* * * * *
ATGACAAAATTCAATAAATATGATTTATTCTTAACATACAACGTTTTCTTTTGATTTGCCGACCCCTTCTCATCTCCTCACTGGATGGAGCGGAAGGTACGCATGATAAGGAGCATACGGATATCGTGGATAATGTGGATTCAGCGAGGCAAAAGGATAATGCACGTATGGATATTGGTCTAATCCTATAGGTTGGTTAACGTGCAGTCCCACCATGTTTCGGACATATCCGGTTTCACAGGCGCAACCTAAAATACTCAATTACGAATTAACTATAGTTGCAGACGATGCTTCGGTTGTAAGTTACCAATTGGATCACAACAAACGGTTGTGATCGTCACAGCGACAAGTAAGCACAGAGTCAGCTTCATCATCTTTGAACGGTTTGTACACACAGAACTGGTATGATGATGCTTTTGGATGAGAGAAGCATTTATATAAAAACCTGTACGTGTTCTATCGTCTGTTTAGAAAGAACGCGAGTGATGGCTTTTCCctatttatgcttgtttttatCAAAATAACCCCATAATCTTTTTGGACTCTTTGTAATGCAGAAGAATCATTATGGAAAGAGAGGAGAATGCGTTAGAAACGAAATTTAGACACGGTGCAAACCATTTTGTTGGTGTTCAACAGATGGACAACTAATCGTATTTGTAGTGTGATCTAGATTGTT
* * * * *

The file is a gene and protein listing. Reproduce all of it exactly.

ATGACAAAATTCAATAAATATGATTTATTCTTAACATACAACGTTTTCTTTTGATTTGCCGACCCCTTCTCATCTCCTCACTGGATGGAGCGGAAGGTACGCATGATAAGGAGCATACGGATATCGTGGATAATGTGGATTCAGCGAGGCAAAAGGATAATGCACGTATGGATATTGGTCTAATCCTATAGGTTGGTTAACGTGCAGTCCCACCATGTTTCGGACATATCCGGTTTCACAGGCGCAACCTAAAATACTCAATTACGAATTAACTATAGTTGCAGACGATGCTTCGGTTGTAAGTTACCAATTGGATCACAACAAACGGTTGTGATCGTCACAGCGACAAGTAAGCACAGAGTCAGCTTCATCATCTTTGAACGGTTTGTACACACAGAACTGGTATGATGATGCTTTTGGATGAGAGAAGCATTTATATAAAAACCTGTACGTGTTCTATCGTCTGTTTAGAAAGAACGCGAGTGATGGCTTTTCCctatttatgcttgtttttatCAAAATAACCCCATAATCTTTTTGGACTCTTTGTAATGCAGAAGAATCATTATGGAAAGAGAGGAGAATGCGTTAGAAACGAAATTTAGACACGGTGCAAACCATTTTGTTGGTGTTCAACAGATGGACAACTAATCGTATTTGTAGTGTGATCTAGATTGTT